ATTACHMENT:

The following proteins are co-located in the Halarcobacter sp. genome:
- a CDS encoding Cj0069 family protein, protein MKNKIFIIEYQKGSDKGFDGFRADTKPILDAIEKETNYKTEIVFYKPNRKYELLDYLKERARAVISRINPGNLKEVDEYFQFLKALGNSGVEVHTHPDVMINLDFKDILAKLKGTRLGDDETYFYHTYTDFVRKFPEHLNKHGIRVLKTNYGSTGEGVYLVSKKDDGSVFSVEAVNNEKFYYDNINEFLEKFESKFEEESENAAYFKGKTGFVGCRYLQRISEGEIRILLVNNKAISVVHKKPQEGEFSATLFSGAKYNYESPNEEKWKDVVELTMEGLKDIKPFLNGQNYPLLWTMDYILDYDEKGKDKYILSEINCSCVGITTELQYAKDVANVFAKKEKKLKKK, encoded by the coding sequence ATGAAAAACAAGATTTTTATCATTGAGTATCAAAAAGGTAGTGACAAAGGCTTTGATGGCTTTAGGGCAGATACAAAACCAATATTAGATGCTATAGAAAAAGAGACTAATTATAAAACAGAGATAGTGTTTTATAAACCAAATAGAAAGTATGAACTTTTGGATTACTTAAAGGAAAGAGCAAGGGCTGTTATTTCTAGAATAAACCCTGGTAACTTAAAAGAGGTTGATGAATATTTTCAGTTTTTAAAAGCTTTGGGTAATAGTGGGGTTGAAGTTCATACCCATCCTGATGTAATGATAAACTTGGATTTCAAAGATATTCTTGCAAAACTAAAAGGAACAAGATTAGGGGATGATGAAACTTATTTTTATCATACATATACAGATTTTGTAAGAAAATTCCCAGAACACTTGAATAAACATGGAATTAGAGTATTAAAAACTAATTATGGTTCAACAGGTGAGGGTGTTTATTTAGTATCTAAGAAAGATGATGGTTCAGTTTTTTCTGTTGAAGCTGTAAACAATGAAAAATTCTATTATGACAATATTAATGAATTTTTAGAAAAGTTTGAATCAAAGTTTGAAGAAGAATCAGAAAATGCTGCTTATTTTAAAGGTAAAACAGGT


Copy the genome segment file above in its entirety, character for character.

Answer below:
The following proteins are co-located in the Halarcobacter sp. genome:
- a CDS encoding Cj0069 family protein, protein MKNKIFIIEYQKGSDKGFDGFRADTKPILDAIEKETNYKTEIVFYKPNRKYELLDYLKERARAVISRINPGNLKEVDEYFQFLKALGNSGVEVHTHPDVMINLDFKDILAKLKGTRLGDDETYFYHTYTDFVRKFPEHLNKHGIRVLKTNYGSTGEGVYLVSKKDDGSVFSVEAVNNEKFYYDNINEFLEKFESKFEEESENAAYFKGKTGFVGCRYLQRISEGEIRILLVNNKAISVVHKKPQEGEFSATLFSGAKYNYESPNEEKWKDVVELTMEGLKDIKPFLNGQNYPLLWTMDYILDYDEKGKDKYILSEINCSCVGITTELQYAKDVANVFAKKEKKLKKK, encoded by the coding sequence ATGAAAAACAAGATTTTTATCATTGAGTATCAAAAAGGTAGTGACAAAGGCTTTGATGGCTTTAGGGCAGATACAAAACCAATATTAGATGCTATAGAAAAAGAGACTAATTATAAAACAGAGATAGTGTTTTATAAACCAAATAGAAAGTATGAACTTTTGGATTACTTAAAGGAAAGAGCAAGGGCTGTTATTTCTAGAATAAACCCTGGTAACTTAAAAGAGGTTGATGAATATTTTCAGTTTTTAAAAGCTTTGGGTAATAGTGGGGTTGAAGTTCATACCCATCCTGATGTAATGATAAACTTGGATTTCAAAGATATTCTTGCAAAACTAAAAGGAACAAGATTAGGGGATGATGAAACTTATTTTTATCATACATATACAGATTTTGTAAGAAAATTCCCAGAACACTTGAATAAACATGGAATTAGAGTATTAAAAACTAATTATGGTTCAACAGGTGAGGGTGTTTATTTAGTATCTAAGAAAGATGATGGTTCAGTTTTTTCTGTTGAAGCTGTAAACAATGAAAAATTCTATTATGACAATATTAATGAATTTTTAGAAAAGTTTGAATCAAAGTTTGAAGAAGAATCAGAAAATGCTGCTTATTTTAAAGGTAAAACAGGT